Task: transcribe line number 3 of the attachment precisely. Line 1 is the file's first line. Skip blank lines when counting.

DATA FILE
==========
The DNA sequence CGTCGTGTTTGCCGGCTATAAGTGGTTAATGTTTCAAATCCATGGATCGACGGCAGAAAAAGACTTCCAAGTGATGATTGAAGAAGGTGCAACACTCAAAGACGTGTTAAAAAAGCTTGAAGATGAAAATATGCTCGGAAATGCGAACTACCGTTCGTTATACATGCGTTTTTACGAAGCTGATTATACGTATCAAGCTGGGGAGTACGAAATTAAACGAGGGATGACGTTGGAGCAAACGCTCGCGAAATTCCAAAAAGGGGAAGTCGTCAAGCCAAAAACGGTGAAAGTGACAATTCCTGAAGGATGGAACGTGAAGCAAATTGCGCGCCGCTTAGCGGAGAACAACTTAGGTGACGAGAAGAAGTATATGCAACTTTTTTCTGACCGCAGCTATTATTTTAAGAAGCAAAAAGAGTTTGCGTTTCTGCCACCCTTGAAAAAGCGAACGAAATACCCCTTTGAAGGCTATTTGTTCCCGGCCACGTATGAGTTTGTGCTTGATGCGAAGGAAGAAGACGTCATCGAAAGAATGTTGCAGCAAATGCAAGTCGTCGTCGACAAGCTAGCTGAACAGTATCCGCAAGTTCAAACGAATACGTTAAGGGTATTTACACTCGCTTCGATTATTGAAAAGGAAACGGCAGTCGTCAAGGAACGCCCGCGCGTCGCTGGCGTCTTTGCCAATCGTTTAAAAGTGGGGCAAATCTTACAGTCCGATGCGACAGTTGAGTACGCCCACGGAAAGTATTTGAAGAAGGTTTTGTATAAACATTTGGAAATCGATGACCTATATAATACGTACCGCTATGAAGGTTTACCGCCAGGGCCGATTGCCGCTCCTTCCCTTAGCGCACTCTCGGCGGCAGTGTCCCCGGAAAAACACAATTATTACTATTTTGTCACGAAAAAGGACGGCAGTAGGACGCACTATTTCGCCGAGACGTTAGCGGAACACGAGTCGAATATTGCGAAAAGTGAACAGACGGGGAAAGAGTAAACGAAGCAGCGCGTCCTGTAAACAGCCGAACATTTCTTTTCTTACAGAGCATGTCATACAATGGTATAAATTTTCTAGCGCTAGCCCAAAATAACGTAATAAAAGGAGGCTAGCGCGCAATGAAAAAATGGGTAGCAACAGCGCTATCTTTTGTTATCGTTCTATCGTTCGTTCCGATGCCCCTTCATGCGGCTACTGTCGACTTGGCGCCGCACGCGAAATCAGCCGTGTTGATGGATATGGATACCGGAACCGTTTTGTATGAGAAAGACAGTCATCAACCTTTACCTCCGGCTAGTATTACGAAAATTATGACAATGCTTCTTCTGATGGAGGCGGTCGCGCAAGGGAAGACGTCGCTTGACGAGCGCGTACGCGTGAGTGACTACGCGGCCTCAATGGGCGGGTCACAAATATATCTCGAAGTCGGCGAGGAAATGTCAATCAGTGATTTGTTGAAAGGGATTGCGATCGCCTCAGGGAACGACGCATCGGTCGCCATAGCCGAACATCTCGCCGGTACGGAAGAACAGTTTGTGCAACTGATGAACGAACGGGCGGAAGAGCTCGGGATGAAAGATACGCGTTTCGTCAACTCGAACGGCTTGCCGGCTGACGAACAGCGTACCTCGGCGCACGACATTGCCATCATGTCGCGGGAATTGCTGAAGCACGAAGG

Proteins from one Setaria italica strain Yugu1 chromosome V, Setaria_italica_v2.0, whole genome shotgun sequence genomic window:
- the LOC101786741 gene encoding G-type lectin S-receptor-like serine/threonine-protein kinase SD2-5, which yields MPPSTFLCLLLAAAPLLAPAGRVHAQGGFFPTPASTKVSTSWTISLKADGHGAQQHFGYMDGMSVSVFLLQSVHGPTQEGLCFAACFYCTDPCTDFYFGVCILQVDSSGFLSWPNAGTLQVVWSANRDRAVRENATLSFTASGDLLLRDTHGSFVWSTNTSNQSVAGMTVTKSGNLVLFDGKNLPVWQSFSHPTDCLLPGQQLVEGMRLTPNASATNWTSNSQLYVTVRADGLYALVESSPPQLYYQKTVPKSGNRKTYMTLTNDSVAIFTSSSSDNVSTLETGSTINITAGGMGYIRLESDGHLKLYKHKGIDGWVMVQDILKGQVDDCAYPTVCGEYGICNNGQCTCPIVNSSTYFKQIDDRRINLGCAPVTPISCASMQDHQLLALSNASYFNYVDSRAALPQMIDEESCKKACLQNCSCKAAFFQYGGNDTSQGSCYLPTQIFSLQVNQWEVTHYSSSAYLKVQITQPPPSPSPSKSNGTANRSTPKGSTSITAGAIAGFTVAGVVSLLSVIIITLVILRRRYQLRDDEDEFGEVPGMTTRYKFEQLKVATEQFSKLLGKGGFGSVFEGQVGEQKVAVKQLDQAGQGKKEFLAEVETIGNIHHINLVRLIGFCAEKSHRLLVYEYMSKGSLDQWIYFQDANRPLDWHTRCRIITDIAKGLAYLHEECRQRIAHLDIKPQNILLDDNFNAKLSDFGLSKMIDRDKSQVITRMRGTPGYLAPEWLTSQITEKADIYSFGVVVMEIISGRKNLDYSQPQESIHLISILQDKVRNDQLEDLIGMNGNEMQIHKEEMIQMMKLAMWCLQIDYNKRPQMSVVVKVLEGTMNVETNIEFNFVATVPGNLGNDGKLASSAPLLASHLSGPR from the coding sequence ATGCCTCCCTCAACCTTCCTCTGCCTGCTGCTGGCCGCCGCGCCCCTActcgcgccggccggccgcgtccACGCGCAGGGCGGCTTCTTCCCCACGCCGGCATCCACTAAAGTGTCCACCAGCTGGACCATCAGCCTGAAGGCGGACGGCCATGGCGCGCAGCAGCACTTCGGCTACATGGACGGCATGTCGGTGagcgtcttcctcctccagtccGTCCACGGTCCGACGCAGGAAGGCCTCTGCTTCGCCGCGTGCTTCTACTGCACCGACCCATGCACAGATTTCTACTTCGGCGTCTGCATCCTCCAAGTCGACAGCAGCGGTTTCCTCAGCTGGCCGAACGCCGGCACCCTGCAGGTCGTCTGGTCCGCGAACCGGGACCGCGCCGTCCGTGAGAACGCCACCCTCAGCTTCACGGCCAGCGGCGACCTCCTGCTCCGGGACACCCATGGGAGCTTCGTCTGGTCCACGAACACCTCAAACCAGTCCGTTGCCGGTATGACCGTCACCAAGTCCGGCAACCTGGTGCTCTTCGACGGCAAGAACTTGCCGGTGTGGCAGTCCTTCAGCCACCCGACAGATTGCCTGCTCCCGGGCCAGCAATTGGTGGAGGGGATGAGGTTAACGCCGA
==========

- the LOC101786741 gene encoding G-type lectin S-receptor-like serine/threonine-protein kinase SD2-5, which yields MPPSTFLCLLLAAAPLLAPAGRVHAQGGFFPTPASTKVSTSWTISLKADGHGAQQHFGYMDGMSVSVFLLQSVHGPTQEGLCFAACFYCTDPCTDFYFGVCILQVDSSGFLSWPNAGTLQVVWSANRDRAVRENATLSFTASGDLLLRDTHGSFVWSTNTSNQSVAGMTVTKSGNLVLFDGKNLPVWQSFSHPTDCLLPGQQLVEGMRLTPNASATNWTSNSQLYVTVRADGLYALVESSPPQLYYQKTVPKSGNRKTYMTLTNDSVAIFTSSSSDNVSTLETGSTINITAGGMGYIRLESDGHLKLYKHKGIDGWVMVQDILKGQVDDCAYPTVCGEYGICNNGQCTCPIVNSSTYFKQIDDRRINLGCAPVTPISCASMQDHQLLALSNASYFNYVDSRAALPQMIDEESCKKACLQNCSCKAAFFQYGGNDTSQGSCYLPTQIFSLQVNQWEVTHYSSSAYLKVQITQPPPSPSPSKSNGTANRSTPKGSTSITAGAIAGFTVAGVVSLLSVIIITLVILRRRYQLRDDEDEFGEVPGMTTRYKFEQLKVATEQFSKLLGKGGFGSVFEGQVGEQKVAVKQLDQAGQGKKEFLAEVETIGNIHHINLVRLIGFCAEKSHRLLVYEYMSKGSLDQWIYFQDANRPLDWHTRCRIITDIAKGLAYLHEECRQRIAHLDIKPQNILLDDNFNAKLSDFGLSKMIDRDKSQVITRMRGTPGYLAPEWLTSQITEKADIYSFGVVVMEIISGRKNLDYSQPQESIHLISILQDKVRNDQLEDLIGMNGNEMQIHKEEMIQMMKLAMWCLQIDYNKRPQMSVVVKVLEGTMNVETNIEFNFVATVPGNLGNDGKLASSAPLLASHLSGPR from the coding sequence ATGCCTCCCTCAACCTTCCTCTGCCTGCTGCTGGCCGCCGCGCCCCTActcgcgccggccggccgcgtccACGCGCAGGGCGGCTTCTTCCCCACGCCGGCATCCACTAAAGTGTCCACCAGCTGGACCATCAGCCTGAAGGCGGACGGCCATGGCGCGCAGCAGCACTTCGGCTACATGGACGGCATGTCGGTGagcgtcttcctcctccagtccGTCCACGGTCCGACGCAGGAAGGCCTCTGCTTCGCCGCGTGCTTCTACTGCACCGACCCATGCACAGATTTCTACTTCGGCGTCTGCATCCTCCAAGTCGACAGCAGCGGTTTCCTCAGCTGGCCGAACGCCGGCACCCTGCAGGTCGTCTGGTCCGCGAACCGGGACCGCGCCGTCCGTGAGAACGCCACCCTCAGCTTCACGGCCAGCGGCGACCTCCTGCTCCGGGACACCCATGGGAGCTTCGTCTGGTCCACGAACACCTCAAACCAGTCCGTTGCCGGTATGACCGTCACCAAGTCCGGCAACCTGGTGCTCTTCGACGGCAAGAACTTGCCGGTGTGGCAGTCCTTCAGCCACCCGACAGATTGCCTGCTCCCGGGCCAGCAATTGGTGGAGGGGATGAGGTTAACGCCGA